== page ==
And then we partnered with AUMT to bring in EKG phlebotomy and medical assistant classes. And if those students need assistance, they can come and participate with the tutoring with us also. They're not enrolled with us. They're enrolled with AUMT. But they're welcome to come and participate with our tutoring.

Cory Rayala: That's fantastic. Thank you, thank you for sharing that. Your earlier comments about the support, the support teacher remind me of Suzanne's comment in the chat that I should remember to address.

So Suzanne was asking about having a partnership with the local community college and providing career pathways for students. We have support teachers for each pathway who attends class with students, who provide support classes each week to help students access the curriculum. Is this IELCE even if not all students are ESL?

So it definitely can be. I think as Elsa was saying, it's definitely a model that can work. It really comes down to the details and it comes down to, again, the intensity and quality. So I get a little worried when I hear support teacher. Like, what does that mean? Are they are they ESL students? Are they getting ESL instruction?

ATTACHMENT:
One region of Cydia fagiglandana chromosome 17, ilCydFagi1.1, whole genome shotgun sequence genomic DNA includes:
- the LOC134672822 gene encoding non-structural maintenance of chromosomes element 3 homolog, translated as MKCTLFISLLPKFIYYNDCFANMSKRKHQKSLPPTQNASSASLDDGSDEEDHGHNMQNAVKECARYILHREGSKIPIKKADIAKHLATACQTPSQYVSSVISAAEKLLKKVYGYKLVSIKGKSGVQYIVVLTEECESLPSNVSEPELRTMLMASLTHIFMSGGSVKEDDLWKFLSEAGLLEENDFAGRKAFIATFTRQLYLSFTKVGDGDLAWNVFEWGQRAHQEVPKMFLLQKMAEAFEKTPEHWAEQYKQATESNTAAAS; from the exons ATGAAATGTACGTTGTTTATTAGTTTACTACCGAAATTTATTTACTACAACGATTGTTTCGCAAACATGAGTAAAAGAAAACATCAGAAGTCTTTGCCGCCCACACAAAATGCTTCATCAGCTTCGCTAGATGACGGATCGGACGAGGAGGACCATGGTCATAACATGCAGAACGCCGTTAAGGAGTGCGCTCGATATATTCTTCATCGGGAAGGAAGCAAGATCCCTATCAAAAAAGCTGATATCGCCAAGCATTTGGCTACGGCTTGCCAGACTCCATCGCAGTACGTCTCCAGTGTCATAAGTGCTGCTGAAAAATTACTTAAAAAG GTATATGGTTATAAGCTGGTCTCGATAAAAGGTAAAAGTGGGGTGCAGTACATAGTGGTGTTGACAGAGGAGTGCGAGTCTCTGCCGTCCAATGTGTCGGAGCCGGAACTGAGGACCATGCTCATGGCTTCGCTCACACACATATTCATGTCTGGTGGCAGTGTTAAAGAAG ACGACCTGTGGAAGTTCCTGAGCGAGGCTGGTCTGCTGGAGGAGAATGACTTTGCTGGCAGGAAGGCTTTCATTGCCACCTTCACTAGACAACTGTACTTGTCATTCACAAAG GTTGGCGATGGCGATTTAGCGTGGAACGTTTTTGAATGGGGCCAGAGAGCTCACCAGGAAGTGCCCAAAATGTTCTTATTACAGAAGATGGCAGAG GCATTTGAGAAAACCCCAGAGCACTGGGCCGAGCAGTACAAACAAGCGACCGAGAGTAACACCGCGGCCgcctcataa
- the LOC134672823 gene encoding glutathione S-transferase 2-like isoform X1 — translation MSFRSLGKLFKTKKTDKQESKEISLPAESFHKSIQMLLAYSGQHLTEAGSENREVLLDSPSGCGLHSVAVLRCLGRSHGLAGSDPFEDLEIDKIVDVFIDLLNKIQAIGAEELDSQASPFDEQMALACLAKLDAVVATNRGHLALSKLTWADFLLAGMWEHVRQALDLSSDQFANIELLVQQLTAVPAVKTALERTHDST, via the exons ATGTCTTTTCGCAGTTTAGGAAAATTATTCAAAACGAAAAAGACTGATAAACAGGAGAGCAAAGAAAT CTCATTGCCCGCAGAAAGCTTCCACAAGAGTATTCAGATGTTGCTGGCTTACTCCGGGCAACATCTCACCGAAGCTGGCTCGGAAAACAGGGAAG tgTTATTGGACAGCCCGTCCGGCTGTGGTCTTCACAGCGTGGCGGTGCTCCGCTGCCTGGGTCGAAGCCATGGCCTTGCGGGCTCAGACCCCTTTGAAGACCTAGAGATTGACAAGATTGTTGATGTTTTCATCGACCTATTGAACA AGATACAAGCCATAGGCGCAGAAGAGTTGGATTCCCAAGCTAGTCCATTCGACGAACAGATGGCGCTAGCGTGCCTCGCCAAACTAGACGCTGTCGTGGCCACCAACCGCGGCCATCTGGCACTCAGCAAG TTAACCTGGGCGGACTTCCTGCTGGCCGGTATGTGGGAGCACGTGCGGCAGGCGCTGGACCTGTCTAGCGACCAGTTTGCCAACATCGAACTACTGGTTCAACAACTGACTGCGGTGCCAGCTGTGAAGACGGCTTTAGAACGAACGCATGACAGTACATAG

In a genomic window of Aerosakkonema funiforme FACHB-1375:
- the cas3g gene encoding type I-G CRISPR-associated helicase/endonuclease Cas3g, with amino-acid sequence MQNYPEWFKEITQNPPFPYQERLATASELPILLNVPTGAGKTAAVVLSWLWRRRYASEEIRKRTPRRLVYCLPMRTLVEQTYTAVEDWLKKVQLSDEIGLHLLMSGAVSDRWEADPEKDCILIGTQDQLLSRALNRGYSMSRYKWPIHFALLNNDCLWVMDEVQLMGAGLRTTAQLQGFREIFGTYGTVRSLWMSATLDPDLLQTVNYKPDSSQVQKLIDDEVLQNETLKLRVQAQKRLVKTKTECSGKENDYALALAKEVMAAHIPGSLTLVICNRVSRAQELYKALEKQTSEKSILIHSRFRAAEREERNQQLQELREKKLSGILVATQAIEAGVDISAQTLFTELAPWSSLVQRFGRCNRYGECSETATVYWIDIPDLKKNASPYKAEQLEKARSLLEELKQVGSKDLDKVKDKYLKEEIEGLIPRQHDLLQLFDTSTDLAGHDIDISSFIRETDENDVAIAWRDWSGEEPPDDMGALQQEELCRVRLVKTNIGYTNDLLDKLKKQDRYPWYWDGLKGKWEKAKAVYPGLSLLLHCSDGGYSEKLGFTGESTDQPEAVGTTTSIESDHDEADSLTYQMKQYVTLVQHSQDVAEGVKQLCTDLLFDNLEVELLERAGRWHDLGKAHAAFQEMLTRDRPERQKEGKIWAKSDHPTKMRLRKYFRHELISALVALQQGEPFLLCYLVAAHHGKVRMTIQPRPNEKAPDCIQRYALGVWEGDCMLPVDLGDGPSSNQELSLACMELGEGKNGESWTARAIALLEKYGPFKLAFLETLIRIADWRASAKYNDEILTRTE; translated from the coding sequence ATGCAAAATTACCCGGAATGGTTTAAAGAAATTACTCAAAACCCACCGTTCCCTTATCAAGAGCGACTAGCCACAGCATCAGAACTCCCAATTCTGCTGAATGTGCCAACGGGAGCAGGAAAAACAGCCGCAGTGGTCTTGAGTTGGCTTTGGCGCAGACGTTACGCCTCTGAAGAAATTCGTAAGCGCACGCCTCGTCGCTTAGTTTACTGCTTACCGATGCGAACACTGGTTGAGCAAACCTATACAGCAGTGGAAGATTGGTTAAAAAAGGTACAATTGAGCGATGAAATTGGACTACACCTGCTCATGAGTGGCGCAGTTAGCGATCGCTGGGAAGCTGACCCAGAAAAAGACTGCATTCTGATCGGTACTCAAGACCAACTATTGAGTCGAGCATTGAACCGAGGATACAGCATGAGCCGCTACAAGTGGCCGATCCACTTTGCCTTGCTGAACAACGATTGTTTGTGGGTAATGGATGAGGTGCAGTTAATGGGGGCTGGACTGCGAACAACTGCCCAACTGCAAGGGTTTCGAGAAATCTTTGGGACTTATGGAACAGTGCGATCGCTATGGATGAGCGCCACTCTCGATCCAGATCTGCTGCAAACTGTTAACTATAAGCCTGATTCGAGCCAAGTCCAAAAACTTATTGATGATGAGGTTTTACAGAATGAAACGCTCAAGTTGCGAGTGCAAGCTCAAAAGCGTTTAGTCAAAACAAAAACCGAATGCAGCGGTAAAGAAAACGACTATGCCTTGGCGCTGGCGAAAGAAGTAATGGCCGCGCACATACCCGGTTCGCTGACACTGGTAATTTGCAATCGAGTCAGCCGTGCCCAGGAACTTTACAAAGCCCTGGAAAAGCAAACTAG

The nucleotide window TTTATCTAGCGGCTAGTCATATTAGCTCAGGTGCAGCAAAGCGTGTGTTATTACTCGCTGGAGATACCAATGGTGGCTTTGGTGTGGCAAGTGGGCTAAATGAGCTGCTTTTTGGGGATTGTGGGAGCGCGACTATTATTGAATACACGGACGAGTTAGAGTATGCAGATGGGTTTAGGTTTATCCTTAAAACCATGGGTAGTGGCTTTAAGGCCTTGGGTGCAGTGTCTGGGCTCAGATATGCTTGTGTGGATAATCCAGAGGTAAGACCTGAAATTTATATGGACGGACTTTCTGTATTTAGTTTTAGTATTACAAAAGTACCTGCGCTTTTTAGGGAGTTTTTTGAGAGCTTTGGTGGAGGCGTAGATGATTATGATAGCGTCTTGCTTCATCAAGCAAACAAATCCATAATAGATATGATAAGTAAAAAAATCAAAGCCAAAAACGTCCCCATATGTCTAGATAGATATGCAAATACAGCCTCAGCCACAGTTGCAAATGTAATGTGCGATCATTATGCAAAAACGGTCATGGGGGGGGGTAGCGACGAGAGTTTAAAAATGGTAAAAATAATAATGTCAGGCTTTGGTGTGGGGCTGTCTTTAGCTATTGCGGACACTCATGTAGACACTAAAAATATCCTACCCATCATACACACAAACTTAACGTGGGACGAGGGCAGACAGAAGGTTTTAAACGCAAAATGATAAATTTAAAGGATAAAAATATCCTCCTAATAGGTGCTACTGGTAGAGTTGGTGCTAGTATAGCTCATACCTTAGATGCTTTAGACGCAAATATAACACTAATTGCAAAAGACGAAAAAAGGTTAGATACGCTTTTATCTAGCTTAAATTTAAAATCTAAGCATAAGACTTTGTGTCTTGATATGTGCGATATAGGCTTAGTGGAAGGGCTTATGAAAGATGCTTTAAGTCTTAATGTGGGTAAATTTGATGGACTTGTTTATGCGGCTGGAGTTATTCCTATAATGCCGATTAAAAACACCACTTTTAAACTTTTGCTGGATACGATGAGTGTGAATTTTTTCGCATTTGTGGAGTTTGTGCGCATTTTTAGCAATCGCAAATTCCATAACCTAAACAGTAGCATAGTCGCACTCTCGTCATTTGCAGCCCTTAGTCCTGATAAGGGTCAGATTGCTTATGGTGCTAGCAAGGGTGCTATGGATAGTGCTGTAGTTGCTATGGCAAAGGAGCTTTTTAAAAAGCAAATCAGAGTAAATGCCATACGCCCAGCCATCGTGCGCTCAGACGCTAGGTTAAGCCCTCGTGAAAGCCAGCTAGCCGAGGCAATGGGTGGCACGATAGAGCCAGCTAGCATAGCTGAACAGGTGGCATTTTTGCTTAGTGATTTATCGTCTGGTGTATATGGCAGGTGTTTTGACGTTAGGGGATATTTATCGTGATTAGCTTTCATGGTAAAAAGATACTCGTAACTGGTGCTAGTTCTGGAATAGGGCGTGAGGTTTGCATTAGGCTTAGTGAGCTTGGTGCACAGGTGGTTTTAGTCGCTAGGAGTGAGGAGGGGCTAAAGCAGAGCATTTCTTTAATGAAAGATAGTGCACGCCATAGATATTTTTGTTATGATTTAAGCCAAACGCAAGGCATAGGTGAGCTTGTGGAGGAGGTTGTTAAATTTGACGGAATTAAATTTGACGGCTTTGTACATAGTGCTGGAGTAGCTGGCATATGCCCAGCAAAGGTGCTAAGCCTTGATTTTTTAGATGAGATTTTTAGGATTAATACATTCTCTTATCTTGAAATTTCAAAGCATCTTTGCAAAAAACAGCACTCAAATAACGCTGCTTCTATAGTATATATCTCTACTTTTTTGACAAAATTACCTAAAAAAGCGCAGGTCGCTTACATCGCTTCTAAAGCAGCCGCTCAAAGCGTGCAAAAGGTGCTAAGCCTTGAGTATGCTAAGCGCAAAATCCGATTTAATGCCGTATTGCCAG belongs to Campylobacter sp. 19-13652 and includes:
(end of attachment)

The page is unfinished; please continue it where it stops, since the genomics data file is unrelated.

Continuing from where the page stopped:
If you can make the case for the fact that there's enough intensity and quality in the instruction that they're getting, and that they are ESL students, then something like that can absolutely work. Elsa, did you have a follow up? Oh, OK. Sorry.

So I hope that answers your question, Suzanne. And then Matt also said, IET is really the best model developed in Washington years back. That is true. However, this model is difficult to enact in California community colleges because of funding issues. I'd love to hear from community college folks on how they are doing IET.

Absolutely. And again, I put another pitch in addition to what Diane was saying about the resources from CALPRO. I'll put a pitch in for Lori Howard's monthly network meetings where you can hear from folks directly who are making it work. But great comment there.